For detailed explanations about which expenses are included (or not) see my How Much Does it Cost to Live the FIRE Life intro post.

How much does it cost to live the FIRE life in London?

1. Housing

ExpenseMonthly (GBP)Annual (GBP)
Property tax£62£744
Strata/HOA fees
Home insurance£0£0

2. Transportation

ExpenseMonthly (GBP)Annual (GBP)
Vehicle insurance£0£0
Vehicle maintenance£0£0
Bike maintenance£0£0
Parking and tolls£0£0

3. Food

ExpenseMonthly (GBP)Annual (GBP)
Eating out£55£660

4. Utilities and bills

ExpenseMonthly (GBP)Annual (GBP)
Natural gas and electricity£48£576
Home phone£0£0
Cell phones£25£300
Streaming entertainment£8£96

5. Other essentials

ExpenseMonthly (GBP)Annual (GBP)
Life and disability insurance£0£0
Medical insurance£10£120
Out-of-pocket medical expenses£0£0
Clothing and footwear£15£180
Personal careTo be added laterTo be added later
TechnologyTo be added laterTo be added later

Grand totals

ExpenseMonthly (GBP)Annual (GBP)
Utilities and bills£124£1,488
Other essentials£25£300

Part 4: Other expenses

This is a special section that’s just for fun! It’s the place for my interviewees to mention any expenses that they’ve done a really good job of optimizing and/or just want to share.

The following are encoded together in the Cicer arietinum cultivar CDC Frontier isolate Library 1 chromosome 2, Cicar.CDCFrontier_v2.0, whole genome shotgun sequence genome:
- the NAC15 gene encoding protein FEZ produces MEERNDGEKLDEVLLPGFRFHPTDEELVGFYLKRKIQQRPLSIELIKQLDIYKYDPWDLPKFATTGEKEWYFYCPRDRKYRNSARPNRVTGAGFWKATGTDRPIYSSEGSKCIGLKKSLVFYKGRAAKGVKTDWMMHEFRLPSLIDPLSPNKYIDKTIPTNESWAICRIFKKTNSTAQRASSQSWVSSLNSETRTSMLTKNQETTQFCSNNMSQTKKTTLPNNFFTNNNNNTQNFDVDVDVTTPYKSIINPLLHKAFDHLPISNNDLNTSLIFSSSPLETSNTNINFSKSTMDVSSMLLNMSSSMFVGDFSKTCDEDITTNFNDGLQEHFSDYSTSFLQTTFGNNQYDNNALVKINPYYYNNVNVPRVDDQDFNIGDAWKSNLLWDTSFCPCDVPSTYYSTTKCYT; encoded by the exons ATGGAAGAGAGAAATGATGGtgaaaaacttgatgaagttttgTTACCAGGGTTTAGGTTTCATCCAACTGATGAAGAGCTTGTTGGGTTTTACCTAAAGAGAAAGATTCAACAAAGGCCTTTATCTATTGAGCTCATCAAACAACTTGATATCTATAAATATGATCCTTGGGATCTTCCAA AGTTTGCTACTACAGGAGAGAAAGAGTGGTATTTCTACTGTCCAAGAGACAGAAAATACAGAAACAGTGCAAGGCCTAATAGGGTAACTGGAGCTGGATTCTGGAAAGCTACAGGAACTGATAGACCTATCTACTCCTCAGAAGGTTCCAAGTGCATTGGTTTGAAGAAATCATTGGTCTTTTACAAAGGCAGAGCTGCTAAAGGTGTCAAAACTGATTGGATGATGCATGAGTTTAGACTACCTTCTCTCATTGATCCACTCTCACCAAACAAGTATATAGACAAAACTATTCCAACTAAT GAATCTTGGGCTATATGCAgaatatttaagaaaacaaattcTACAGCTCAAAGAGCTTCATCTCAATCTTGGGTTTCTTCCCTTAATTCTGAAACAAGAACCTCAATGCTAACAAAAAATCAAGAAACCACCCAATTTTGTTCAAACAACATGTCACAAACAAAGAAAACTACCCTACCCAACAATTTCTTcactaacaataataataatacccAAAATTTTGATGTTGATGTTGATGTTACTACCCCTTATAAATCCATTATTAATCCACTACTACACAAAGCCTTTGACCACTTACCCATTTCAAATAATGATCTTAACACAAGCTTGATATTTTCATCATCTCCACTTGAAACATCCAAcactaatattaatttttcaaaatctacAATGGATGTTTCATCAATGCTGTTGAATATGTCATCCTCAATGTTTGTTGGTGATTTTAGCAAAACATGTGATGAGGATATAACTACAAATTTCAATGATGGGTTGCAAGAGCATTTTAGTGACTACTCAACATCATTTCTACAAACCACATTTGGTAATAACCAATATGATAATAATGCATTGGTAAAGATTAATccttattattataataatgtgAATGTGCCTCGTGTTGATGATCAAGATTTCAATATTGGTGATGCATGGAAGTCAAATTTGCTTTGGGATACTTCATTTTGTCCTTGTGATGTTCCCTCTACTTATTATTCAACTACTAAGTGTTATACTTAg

These expenses won’t be included in the totals (just to keep things as standardized as possible). I hope you find this section interesting and informative. Here’s one that Lionel wanted to share:


As I work for a large hotel chain we make the most of away weekends as we can benefit of very affordable hotel rates. Of course we don’t do this during the pandemic.

Chrissy’s closing thoughts

Thanks to Lionel for sharing his essential spending with us. London is one of the most expensive cities in the world, yet Lionel and his girlfriend prove that you can live affordably in a HCOL city!

For example, they’ve cleverly chosen a borough with the lowest council tax in London. This makes a big difference in their housing costs (which is their largest essential expense.)

Lionel and his girlfriend have also found ways to keep the rest of their expenses incredibly low. I’m beyond impressed with their minimalist budget for all their other essentials:

  • Opting to use public transportation instead of owning vehicles.
  • Eating vegetarian.
  • Shopping around for the lowest utility rates.
  • An overall mindful approach to their expenses.

All of their spending decisions have been made with careful consideration for their budget, needs, and the value each expense provides. In my opinion, that thoughtfulness is what leads to huge savings with little to no deprivation.

Well done, Lionel! Perhaps other young Londoners will discover this interview and be inspired to cut their essential expenses. (And maybe even be motivated to pursue FIRE! 🔥)

Connect with Lionel

I hope you enjoyed Lionel’s interview. For more of his content, be sure to visit him on his blog, Cent by Cent, or connect with him on Twitter.

Share your thoughts